The Moral Laboratory: Experiments Examining the Effects of Reading Literature on Social Perception and Moral Self-concept
The idea that reading literature changes the reader seems as old as literature itself. Through the ages philosophers, writers, and literary scholars have suggested it affects norms, empathic ability, self-concept, beliefs, etc. This book examines what we actually know about these effects. And it finds strong evidence for the old claims. However, it remains unclear what aspects of the reading experience are responsible for these effects. Applying methods of the social sciences to this particular problem of literary theory, this book presents a psychological explanation based upon the conception of literature as a moral laboratory. A series of experiments examines whether imagining oneself in the shoes of characters affects beliefs about what it must be like to be someone else, and whether it affects beliefs about consequences of behavior. The results have implications for the role literature could play in society, for instance, in an alternative for traditional moral education.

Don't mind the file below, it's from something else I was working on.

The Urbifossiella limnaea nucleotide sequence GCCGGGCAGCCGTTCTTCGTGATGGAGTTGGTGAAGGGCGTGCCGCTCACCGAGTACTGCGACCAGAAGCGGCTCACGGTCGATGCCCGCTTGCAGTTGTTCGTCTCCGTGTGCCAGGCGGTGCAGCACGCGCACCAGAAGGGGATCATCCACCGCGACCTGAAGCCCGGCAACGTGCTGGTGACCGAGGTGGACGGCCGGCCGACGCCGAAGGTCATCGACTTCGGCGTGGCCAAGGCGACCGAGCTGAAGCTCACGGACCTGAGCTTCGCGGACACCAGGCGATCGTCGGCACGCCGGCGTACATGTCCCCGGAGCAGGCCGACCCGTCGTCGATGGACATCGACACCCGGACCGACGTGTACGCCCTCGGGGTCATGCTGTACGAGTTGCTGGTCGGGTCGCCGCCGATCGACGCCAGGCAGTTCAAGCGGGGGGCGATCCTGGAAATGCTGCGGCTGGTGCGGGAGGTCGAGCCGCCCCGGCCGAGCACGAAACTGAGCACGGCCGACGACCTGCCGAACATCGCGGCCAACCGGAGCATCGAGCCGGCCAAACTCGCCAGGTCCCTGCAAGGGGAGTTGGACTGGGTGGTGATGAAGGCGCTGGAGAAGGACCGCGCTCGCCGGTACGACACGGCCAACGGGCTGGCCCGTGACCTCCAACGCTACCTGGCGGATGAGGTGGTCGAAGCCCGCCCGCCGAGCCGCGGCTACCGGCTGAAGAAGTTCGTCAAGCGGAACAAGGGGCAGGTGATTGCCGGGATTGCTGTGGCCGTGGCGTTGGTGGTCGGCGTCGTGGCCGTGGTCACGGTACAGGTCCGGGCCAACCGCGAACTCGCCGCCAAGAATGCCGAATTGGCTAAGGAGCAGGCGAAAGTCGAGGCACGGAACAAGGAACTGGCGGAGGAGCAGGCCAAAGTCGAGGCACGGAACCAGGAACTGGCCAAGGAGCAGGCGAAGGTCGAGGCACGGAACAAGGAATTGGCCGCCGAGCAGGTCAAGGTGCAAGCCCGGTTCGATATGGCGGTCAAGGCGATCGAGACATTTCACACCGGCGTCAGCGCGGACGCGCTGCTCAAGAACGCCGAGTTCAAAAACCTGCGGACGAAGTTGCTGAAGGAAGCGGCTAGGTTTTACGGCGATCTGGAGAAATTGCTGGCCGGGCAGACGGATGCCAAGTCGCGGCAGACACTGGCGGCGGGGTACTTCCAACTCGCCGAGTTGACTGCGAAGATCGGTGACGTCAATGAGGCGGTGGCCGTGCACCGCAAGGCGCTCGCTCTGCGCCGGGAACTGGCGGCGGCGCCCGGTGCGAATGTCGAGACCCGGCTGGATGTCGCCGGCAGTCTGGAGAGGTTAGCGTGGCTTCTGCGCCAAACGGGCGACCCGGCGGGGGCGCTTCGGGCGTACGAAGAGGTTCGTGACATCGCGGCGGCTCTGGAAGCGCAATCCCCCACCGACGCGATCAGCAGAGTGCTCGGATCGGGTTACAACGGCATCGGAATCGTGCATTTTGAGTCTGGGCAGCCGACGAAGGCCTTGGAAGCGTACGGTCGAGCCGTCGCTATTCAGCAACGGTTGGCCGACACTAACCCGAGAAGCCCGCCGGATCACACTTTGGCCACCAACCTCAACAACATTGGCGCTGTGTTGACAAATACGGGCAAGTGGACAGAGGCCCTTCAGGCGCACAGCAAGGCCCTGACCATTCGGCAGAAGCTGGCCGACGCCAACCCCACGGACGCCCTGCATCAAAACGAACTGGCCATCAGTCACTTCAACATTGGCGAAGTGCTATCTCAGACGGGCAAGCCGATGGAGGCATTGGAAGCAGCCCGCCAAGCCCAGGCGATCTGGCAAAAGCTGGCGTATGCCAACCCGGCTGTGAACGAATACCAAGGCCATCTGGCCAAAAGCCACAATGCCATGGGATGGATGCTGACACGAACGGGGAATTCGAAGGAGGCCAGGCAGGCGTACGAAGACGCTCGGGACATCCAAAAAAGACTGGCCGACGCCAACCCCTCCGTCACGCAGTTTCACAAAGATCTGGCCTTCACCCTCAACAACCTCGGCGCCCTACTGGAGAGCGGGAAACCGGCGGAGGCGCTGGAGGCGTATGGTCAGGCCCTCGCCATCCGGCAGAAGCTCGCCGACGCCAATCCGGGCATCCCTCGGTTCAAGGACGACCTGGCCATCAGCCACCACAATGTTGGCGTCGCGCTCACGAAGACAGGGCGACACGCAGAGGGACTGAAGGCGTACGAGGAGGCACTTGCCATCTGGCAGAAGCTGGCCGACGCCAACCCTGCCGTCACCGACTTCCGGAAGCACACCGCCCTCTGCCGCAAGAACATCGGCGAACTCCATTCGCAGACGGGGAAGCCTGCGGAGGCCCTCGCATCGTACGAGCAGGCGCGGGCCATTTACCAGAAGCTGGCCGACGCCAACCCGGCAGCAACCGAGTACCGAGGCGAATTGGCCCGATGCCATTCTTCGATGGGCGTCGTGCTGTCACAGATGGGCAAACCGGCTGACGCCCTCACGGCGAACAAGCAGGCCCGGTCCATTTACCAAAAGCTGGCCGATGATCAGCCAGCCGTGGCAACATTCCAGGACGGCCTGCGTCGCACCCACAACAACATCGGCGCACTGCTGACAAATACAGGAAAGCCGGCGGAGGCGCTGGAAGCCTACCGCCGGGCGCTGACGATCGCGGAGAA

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adultery affect readers Algerian women analysis analysis of variance argued awareness beliefs causal caused changes Chapter characters Chekhov children's literature cognitive commit adultery consequences consider differences diffuse version discussed effects of literature effects of reading effects on readers emotions empathic response essay ethical reflection evidence expected experiences experimental groups female fictional world Flerx focalization focused versions Galvanic Skin Response goals hypothesis imagine inferences involved Kuiken literary texts Madame Bovary manipulation moral development moral effects moral judgment Moral Laboratory moral self-knowledge motives negative norms and values Olga outgroup participation perceive placebo position possible posttest pre-ethical effects present problems psychological reading literary narratives reading literature reading narratives reading stories reading the stories role-taking scores secret affairs self-concept sex-role significant situation social distance social learning social perception Social Psychology stimulate studies suggest tion treatments understanding Utrecht University variables women in Islamic